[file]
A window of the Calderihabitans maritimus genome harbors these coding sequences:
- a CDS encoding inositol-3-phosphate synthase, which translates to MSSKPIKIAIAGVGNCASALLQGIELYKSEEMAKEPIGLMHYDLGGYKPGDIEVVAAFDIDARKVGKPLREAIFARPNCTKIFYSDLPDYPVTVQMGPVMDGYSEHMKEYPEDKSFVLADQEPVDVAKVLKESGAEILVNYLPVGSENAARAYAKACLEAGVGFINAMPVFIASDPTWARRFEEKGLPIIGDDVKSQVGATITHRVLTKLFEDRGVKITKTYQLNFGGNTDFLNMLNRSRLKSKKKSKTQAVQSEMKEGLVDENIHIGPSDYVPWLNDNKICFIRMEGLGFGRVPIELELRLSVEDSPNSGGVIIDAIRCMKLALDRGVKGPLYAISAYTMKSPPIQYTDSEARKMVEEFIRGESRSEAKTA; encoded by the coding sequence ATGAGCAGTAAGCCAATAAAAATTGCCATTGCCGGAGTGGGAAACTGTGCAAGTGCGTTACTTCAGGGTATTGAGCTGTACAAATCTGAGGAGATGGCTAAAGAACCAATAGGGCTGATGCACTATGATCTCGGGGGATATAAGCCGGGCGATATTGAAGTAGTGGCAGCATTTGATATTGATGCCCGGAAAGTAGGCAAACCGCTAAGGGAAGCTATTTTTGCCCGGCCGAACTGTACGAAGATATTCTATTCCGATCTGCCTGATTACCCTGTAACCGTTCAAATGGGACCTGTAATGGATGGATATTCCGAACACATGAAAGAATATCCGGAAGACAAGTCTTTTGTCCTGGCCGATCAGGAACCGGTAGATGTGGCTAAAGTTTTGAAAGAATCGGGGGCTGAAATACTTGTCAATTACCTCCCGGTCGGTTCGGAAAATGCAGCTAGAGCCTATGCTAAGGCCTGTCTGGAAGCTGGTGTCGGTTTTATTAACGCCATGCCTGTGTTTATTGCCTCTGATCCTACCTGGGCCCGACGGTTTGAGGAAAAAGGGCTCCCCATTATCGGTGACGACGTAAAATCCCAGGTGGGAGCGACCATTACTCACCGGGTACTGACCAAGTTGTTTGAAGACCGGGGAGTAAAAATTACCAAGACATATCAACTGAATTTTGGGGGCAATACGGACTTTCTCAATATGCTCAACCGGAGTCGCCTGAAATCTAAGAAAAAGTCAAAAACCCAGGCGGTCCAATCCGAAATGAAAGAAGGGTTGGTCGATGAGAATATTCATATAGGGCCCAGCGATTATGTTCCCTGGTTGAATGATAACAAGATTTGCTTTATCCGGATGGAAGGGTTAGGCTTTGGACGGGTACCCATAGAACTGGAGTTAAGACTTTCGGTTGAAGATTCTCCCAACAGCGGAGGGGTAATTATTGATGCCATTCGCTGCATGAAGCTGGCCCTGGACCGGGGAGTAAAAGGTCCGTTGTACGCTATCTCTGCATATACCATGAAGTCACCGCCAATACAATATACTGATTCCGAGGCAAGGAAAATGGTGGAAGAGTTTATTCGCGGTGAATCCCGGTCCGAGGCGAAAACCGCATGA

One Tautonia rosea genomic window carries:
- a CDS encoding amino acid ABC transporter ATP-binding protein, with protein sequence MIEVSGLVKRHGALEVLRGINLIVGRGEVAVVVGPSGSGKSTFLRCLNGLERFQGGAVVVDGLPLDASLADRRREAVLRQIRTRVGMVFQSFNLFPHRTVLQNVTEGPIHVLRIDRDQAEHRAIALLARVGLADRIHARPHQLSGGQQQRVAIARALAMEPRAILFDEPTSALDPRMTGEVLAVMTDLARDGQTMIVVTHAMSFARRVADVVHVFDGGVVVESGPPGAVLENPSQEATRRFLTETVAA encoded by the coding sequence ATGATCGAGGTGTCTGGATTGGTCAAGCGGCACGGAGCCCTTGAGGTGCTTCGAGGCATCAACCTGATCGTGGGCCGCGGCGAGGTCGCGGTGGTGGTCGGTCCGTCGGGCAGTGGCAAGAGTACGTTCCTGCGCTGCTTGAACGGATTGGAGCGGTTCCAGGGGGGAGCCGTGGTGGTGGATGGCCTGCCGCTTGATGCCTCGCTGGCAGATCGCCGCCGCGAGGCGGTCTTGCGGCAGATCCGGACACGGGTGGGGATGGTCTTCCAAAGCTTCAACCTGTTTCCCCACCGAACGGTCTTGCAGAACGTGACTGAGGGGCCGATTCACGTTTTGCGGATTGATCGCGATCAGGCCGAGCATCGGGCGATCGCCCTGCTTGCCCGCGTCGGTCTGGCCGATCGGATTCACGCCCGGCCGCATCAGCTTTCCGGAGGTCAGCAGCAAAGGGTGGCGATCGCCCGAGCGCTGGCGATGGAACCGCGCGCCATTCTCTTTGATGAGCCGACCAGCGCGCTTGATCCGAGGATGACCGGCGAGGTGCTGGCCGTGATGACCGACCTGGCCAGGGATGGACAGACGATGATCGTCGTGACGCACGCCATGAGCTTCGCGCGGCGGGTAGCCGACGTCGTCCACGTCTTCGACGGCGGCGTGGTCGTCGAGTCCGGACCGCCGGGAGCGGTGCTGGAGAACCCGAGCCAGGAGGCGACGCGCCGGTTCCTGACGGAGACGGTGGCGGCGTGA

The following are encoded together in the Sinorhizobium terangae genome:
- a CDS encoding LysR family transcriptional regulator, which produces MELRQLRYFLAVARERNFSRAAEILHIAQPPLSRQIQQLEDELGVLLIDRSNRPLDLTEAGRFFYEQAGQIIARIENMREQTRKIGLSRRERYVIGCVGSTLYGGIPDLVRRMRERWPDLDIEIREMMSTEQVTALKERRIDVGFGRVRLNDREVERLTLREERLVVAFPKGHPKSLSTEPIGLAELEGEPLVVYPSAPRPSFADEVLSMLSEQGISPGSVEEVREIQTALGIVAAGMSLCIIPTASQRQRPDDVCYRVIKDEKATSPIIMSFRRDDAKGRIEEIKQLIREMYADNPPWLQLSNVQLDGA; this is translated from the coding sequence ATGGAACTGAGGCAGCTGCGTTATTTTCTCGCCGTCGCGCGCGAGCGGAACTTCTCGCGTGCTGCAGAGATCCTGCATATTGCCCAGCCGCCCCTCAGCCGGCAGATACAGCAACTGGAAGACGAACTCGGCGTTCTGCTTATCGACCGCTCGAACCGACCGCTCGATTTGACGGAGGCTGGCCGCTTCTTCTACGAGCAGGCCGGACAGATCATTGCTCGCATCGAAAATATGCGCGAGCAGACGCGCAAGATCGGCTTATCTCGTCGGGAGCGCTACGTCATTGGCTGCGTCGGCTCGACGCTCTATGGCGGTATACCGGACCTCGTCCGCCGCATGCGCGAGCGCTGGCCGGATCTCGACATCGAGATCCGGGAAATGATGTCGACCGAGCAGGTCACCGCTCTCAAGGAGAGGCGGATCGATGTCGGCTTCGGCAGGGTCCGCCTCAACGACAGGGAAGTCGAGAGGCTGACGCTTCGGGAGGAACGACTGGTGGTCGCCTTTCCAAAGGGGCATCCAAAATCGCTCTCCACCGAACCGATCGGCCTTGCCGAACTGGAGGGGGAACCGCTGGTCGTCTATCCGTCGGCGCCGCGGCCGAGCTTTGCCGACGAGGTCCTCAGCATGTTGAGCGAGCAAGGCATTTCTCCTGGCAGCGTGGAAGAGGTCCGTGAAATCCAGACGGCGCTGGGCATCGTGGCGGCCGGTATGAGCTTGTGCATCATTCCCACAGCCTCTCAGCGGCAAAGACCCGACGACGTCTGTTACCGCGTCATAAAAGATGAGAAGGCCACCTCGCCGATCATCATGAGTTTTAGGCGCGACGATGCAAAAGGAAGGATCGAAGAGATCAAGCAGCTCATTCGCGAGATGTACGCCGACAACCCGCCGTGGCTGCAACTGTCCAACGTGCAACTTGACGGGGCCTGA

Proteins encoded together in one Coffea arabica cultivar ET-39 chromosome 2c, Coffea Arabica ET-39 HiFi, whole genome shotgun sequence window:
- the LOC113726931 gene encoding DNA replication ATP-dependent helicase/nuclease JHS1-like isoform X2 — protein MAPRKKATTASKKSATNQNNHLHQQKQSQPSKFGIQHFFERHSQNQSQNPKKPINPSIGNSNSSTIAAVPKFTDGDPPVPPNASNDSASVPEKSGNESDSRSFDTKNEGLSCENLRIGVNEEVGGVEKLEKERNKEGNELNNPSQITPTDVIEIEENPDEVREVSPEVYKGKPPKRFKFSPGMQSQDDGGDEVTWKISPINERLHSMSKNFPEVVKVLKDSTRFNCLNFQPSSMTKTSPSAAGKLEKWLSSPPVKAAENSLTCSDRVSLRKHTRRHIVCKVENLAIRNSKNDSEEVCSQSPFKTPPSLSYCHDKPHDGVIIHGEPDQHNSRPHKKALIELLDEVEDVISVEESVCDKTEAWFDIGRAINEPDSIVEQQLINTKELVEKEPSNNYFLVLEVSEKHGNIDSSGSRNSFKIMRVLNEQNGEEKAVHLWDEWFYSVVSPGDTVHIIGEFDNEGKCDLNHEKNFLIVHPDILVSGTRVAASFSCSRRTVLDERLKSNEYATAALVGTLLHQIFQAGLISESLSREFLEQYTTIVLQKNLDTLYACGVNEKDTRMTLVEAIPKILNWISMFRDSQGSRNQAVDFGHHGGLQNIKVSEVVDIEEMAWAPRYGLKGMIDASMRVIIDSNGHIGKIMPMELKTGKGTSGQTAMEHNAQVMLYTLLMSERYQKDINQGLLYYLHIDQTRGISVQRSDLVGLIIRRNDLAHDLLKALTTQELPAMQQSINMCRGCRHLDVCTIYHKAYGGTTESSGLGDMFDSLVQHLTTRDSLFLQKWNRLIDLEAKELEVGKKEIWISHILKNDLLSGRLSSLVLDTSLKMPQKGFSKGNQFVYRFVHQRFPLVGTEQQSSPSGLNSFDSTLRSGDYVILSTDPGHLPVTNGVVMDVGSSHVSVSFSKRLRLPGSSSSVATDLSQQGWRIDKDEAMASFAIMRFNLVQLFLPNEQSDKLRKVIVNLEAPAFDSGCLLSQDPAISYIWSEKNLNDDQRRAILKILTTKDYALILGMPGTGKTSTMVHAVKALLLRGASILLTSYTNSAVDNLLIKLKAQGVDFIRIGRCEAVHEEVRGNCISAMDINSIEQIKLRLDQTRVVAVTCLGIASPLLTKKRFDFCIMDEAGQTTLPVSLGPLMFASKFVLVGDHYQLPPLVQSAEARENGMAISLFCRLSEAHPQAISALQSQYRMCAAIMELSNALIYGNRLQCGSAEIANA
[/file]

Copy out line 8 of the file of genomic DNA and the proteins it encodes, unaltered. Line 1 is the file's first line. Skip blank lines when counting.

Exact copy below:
- the LOC113726931 gene encoding DNA replication ATP-dependent helicase/nuclease JHS1-like isoform X2 — protein MAPRKKATTASKKSATNQNNHLHQQKQSQPSKFGIQHFFERHSQNQSQNPKKPINPSIGNSNSSTIAAVPKFTDGDPPVPPNASNDSASVPEKSGNESDSRSFDTKNEGLSCENLRIGVNEEVGGVEKLEKERNKEGNELNNPSQITPTDVIEIEENPDEVREVSPEVYKGKPPKRFKFSPGMQSQDDGGDEVTWKISPINERLHSMSKNFPEVVKVLKDSTRFNCLNFQPSSMTKTSPSAAGKLEKWLSSPPVKAAENSLTCSDRVSLRKHTRRHIVCKVENLAIRNSKNDSEEVCSQSPFKTPPSLSYCHDKPHDGVIIHGEPDQHNSRPHKKALIELLDEVEDVISVEESVCDKTEAWFDIGRAINEPDSIVEQQLINTKELVEKEPSNNYFLVLEVSEKHGNIDSSGSRNSFKIMRVLNEQNGEEKAVHLWDEWFYSVVSPGDTVHIIGEFDNEGKCDLNHEKNFLIVHPDILVSGTRVAASFSCSRRTVLDERLKSNEYATAALVGTLLHQIFQAGLISESLSREFLEQYTTIVLQKNLDTLYACGVNEKDTRMTLVEAIPKILNWISMFRDSQGSRNQAVDFGHHGGLQNIKVSEVVDIEEMAWAPRYGLKGMIDASMRVIIDSNGHIGKIMPMELKTGKGTSGQTAMEHNAQVMLYTLLMSERYQKDINQGLLYYLHIDQTRGISVQRSDLVGLIIRRNDLAHDLLKALTTQELPAMQQSINMCRGCRHLDVCTIYHKAYGGTTESSGLGDMFDSLVQHLTTRDSLFLQKWNRLIDLEAKELEVGKKEIWISHILKNDLLSGRLSSLVLDTSLKMPQKGFSKGNQFVYRFVHQRFPLVGTEQQSSPSGLNSFDSTLRSGDYVILSTDPGHLPVTNGVVMDVGSSHVSVSFSKRLRLPGSSSSVATDLSQQGWRIDKDEAMASFAIMRFNLVQLFLPNEQSDKLRKVIVNLEAPAFDSGCLLSQDPAISYIWSEKNLNDDQRRAILKILTTKDYALILGMPGTGKTSTMVHAVKALLLRGASILLTSYTNSAVDNLLIKLKAQGVDFIRIGRCEAVHEEVRGNCISAMDINSIEQIKLRLDQTRVVAVTCLGIASPLLTKKRFDFCIMDEAGQTTLPVSLGPLMFASKFVLVGDHYQLPPLVQSAEARENGMAISLFCRLSEAHPQAISALQSQYRMCAAIMELSNALIYGNRLQCGSAEIANA